Do you consider it justified to go and kill other people just because you want freedom?

No. I was told there would be the evacuation of the injured, and patrols in Donetsk and Luhansk. They are now part of Russia.

But you were trained to shoot.

I know how to shoot because I participated in the Chechen War in 1999 during my compulsory military service. Internal troops, communications.

Did you manage to kill anyone?

Here — no. But it happened there.

And how many?

I don’t remember, I’m trying to forget about it. I’ve almost forgotten.

Is it prestigious to be in the Wagner Group?

Well, I’ve heard about Wagner through rumors. We were immediately told that killing civilians, looting, and rape result in immediate execution.

Well, do you know that members of your group are known for their cruelty, right?

Well, I’ve heard that there were assaults, they captured prisoners and killed them. But I didn’t even reach the position. There was a five-day deployment, then we were sent at night. We first came under sniper fire, one guy got hit, and the guide refused to proceed. We went back, and another guide led us, and we came under mortar shelling.

What was the mission?

To reach the position, and everything would be explained there.

Do you agree with the idea that Russians like you should only be killed, otherwise they won’t stop?

I can’t answer that question. I’m already confused about all of this. But for myself, I’ve decided that this is it.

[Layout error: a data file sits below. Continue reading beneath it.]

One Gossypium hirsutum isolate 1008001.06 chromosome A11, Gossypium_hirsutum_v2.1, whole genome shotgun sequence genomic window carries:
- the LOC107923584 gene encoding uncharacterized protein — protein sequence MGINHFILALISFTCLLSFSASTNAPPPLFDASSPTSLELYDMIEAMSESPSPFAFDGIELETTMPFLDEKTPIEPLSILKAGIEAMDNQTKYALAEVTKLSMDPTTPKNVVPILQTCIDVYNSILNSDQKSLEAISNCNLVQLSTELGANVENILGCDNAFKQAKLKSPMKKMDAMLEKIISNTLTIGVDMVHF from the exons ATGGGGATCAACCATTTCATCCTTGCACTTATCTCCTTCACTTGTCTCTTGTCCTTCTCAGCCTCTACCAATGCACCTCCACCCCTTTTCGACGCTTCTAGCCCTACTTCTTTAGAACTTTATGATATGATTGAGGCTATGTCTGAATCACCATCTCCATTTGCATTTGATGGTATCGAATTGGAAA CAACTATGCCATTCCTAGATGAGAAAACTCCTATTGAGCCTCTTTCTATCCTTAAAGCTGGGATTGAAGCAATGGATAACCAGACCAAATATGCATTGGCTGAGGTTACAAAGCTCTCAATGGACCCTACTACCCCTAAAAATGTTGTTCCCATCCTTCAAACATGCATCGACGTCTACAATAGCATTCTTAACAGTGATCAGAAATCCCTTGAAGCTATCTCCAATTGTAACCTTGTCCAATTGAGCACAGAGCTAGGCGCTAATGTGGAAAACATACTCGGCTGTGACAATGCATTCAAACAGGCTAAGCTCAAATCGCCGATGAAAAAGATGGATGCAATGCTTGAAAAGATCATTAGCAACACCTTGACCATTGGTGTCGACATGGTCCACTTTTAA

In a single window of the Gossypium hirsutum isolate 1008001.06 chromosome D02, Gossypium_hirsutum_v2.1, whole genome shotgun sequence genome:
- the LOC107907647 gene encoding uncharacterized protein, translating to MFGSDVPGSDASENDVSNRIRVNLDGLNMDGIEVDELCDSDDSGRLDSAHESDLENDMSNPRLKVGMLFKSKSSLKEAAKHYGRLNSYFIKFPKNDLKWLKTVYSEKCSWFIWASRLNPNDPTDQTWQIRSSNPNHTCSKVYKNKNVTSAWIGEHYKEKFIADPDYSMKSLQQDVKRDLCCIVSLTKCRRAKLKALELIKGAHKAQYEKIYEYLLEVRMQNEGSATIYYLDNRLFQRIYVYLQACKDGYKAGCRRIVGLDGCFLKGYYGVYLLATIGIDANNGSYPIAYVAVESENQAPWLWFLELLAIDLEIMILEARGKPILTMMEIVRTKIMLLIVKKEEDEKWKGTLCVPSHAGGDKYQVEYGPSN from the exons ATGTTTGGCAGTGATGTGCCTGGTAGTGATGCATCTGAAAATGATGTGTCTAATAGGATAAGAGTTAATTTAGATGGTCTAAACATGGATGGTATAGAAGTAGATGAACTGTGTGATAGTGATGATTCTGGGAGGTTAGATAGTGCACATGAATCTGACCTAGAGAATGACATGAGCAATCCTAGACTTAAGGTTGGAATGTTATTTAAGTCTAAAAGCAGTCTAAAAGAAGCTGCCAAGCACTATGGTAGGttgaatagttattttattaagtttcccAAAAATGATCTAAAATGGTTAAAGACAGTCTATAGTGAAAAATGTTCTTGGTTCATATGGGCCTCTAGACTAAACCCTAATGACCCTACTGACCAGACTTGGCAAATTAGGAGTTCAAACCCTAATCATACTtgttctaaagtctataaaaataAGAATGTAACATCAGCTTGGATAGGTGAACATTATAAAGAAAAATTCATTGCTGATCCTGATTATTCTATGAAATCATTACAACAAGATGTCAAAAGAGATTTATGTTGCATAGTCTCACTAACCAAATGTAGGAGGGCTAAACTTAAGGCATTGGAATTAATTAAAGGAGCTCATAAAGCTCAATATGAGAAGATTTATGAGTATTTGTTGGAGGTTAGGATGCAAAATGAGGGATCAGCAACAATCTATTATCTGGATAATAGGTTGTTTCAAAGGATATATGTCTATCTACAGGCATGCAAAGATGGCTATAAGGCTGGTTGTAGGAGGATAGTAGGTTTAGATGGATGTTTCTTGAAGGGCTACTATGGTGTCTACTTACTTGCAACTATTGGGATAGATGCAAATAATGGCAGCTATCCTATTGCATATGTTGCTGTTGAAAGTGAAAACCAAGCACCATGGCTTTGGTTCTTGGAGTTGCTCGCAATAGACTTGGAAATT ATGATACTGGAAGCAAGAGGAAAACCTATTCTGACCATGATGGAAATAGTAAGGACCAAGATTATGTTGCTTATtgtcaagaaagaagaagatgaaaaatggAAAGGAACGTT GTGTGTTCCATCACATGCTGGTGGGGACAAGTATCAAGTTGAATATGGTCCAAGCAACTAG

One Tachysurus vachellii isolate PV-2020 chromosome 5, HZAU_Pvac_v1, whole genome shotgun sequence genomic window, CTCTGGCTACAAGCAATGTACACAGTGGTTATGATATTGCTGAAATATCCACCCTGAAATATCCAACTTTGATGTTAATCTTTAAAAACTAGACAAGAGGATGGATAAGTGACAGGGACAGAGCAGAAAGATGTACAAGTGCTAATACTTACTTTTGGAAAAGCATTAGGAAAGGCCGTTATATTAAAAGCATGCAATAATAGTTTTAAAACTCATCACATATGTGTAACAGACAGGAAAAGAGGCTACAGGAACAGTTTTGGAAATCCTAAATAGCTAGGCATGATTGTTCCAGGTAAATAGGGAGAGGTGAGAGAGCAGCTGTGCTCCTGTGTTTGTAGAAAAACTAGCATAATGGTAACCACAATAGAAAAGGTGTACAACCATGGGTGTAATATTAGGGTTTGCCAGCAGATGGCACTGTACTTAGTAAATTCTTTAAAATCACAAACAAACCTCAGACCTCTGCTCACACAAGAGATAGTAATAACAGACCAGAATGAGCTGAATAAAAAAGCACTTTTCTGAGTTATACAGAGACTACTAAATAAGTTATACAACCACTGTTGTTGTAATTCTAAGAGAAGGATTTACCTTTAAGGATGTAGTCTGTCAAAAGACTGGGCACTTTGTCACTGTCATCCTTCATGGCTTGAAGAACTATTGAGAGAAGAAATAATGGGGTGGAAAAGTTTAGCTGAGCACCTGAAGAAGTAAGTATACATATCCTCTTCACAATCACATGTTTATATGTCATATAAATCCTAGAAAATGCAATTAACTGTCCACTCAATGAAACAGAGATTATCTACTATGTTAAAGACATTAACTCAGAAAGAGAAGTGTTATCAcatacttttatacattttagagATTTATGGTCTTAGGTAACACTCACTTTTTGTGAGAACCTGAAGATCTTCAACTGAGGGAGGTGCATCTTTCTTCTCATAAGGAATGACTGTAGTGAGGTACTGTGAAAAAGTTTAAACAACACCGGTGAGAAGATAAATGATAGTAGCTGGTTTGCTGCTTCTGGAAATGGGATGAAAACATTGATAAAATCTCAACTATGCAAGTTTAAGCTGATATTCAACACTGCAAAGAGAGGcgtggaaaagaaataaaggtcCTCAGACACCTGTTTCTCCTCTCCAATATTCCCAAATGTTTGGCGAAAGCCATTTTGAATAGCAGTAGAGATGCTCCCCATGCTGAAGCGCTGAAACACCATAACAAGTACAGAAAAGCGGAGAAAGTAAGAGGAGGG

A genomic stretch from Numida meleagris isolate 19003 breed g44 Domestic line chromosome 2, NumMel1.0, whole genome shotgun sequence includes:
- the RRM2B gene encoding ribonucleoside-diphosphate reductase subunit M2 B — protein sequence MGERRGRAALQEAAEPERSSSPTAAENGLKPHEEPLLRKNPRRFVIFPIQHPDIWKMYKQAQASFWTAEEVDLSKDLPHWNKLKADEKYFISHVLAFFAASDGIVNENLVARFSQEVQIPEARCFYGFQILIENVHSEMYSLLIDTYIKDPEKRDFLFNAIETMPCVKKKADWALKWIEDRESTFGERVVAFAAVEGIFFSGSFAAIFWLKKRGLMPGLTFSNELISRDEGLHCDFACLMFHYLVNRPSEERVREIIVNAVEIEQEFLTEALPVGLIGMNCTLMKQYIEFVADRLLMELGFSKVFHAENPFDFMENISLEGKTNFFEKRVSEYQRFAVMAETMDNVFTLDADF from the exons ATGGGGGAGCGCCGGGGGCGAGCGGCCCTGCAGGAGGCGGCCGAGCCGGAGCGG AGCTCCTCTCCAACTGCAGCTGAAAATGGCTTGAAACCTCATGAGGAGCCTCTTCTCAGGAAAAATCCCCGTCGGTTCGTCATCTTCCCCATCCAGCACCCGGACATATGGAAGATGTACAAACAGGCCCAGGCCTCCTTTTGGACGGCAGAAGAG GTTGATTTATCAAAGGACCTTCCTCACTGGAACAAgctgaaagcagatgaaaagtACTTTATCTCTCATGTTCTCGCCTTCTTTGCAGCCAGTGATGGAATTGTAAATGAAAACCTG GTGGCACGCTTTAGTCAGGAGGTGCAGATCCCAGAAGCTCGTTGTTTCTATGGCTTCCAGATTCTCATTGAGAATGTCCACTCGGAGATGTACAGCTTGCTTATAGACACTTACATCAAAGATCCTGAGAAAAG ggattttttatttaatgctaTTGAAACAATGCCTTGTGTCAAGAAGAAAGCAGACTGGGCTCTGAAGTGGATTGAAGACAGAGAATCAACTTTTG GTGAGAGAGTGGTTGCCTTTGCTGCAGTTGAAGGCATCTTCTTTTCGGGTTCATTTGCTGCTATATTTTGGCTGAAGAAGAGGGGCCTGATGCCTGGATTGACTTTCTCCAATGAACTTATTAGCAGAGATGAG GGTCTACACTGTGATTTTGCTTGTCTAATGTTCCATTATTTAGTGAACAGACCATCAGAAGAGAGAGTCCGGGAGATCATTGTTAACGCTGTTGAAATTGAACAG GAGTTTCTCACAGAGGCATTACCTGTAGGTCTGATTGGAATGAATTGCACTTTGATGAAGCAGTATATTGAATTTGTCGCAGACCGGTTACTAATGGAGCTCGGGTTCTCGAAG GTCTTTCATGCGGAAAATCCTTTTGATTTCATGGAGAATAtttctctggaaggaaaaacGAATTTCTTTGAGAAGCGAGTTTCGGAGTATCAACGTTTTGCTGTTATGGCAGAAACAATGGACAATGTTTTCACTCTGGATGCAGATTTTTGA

Do you want to be exchanged? They say that people don’t return home from captivity…

Of course, I want to. Yes, I’ve heard that. We’ll see how it goes.

Did they pay you the hundred thousand upon arrival?

I’m not aware of that either. They were supposed to transfer the money to my daughters through a power of attorney.

How are you treated here in Ukraine?

Decently. The medical care is good, and the food is decent.

And compared to the prison in Russia?

Well, Russia is home. Home is always better. I was in a strict regime, in the black zone. You had to find common ground with everyone there.

How do other prisoners feel about those who go to fight with Wagner?

At first, they would say that they were informants, working with the operatives. But I was already leaving for the second time, and communication started to improve… The first group had 180 people.